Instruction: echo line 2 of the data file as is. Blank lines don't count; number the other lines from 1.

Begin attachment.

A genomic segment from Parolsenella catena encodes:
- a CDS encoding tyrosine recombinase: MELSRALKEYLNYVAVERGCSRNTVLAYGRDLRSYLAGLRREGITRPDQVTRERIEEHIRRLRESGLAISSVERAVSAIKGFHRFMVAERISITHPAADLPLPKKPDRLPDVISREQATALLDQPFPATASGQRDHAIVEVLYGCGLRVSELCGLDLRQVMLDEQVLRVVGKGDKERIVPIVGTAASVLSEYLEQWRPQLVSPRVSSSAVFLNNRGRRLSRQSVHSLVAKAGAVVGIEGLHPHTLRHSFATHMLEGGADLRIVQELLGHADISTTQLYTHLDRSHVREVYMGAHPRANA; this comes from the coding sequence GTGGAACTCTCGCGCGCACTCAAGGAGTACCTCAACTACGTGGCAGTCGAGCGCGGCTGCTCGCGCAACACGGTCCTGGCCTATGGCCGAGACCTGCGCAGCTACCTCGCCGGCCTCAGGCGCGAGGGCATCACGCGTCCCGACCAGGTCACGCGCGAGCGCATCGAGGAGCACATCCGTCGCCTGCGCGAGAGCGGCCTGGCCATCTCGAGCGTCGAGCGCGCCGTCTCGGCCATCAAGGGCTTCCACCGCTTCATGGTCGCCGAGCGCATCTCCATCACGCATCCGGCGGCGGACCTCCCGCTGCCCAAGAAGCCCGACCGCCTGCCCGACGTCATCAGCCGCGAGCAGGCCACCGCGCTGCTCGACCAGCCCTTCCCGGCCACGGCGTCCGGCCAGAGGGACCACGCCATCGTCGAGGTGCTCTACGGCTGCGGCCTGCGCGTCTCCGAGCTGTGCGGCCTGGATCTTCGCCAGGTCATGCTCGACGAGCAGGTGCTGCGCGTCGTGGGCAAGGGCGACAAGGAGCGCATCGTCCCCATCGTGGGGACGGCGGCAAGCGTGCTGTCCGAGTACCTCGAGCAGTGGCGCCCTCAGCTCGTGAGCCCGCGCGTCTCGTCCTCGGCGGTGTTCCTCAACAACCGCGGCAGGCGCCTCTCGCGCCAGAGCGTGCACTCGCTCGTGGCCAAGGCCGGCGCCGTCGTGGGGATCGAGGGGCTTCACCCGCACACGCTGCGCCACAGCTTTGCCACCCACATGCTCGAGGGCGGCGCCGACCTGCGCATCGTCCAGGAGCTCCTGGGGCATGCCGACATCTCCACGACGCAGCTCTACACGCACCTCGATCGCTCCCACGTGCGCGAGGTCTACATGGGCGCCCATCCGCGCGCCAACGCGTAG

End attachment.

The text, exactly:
- a CDS encoding tyrosine recombinase: MELSRALKEYLNYVAVERGCSRNTVLAYGRDLRSYLAGLRREGITRPDQVTRERIEEHIRRLRESGLAISSVERAVSAIKGFHRFMVAERISITHPAADLPLPKKPDRLPDVISREQATALLDQPFPATASGQRDHAIVEVLYGCGLRVSELCGLDLRQVMLDEQVLRVVGKGDKERIVPIVGTAASVLSEYLEQWRPQLVSPRVSSSAVFLNNRGRRLSRQSVHSLVAKAGAVVGIEGLHPHTLRHSFATHMLEGGADLRIVQELLGHADISTTQLYTHLDRSHVREVYMGAHPRANA; this comes from the coding sequence GTGGAACTCTCGCGCGCACTCAAGGAGTACCTCAACTACGTGGCAGTCGAGCGCGGCTGCTCGCGCAACACGGTCCTGGCCTATGGCCGAGACCTGCGCAGCTACCTCGCCGGCCTCAGGCGCGAGGGCATCACGCGTCCCGACCAGGTCACGCGCGAGCGCATCGAGGAGCACATCCGTCGCCTGCGCGAGAGCGGCCTGGCCATCTCGAGCGTCGAGCGCGCCGTCTCGGCCATCAAGGGCTTCCACCGCTTCATGGTCGCCGAGCGCATCTCCATCACGCATCCGGCGGCGGACCTCCCGCTGCCCAAGAAGCCCGACCGCCTGCCCGACGTCATCAGCCGCGAGCAGGCCACCGCGCTGCTCGACCAGCCCTTCCCGGCCACGGCGTCCGGCCAGAGGGACCACGCCATCGTCGAGGTGCTCTACGGCTGCGGCCTGCGCGTCTCCGAGCTGTGCGGCCTGGATCTTCGCCAGGTCATGCTCGACGAGCAGGTGCTGCGCGTCGTGGGCAAGGGCGACAAGGAGCGCATCGTCCCCATCGTGGGGACGGCGGCAAGCGTGCTGTCCGAGTACCTCGAGCAGTGGCGCCCTCAGCTCGTGAGCCCGCGCGTCTCGTCCTCGGCGGTGTTCCTCAACAACCGCGGCAGGCGCCTCTCGCGCCAGAGCGTGCACTCGCTCGTGGCCAAGGCCGGCGCCGTCGTGGGGATCGAGGGGCTTCACCCGCACACGCTGCGCCACAGCTTTGCCACCCACATGCTCGAGGGCGGCGCCGACCTGCGCATCGTCCAGGAGCTCCTGGGGCATGCCGACATCTCCACGACGCAGCTCTACACGCACCTCGATCGCTCCCACGTGCGCGAGGTCTACATGGGCGCCCATCCGCGCGCCAACGCGTAG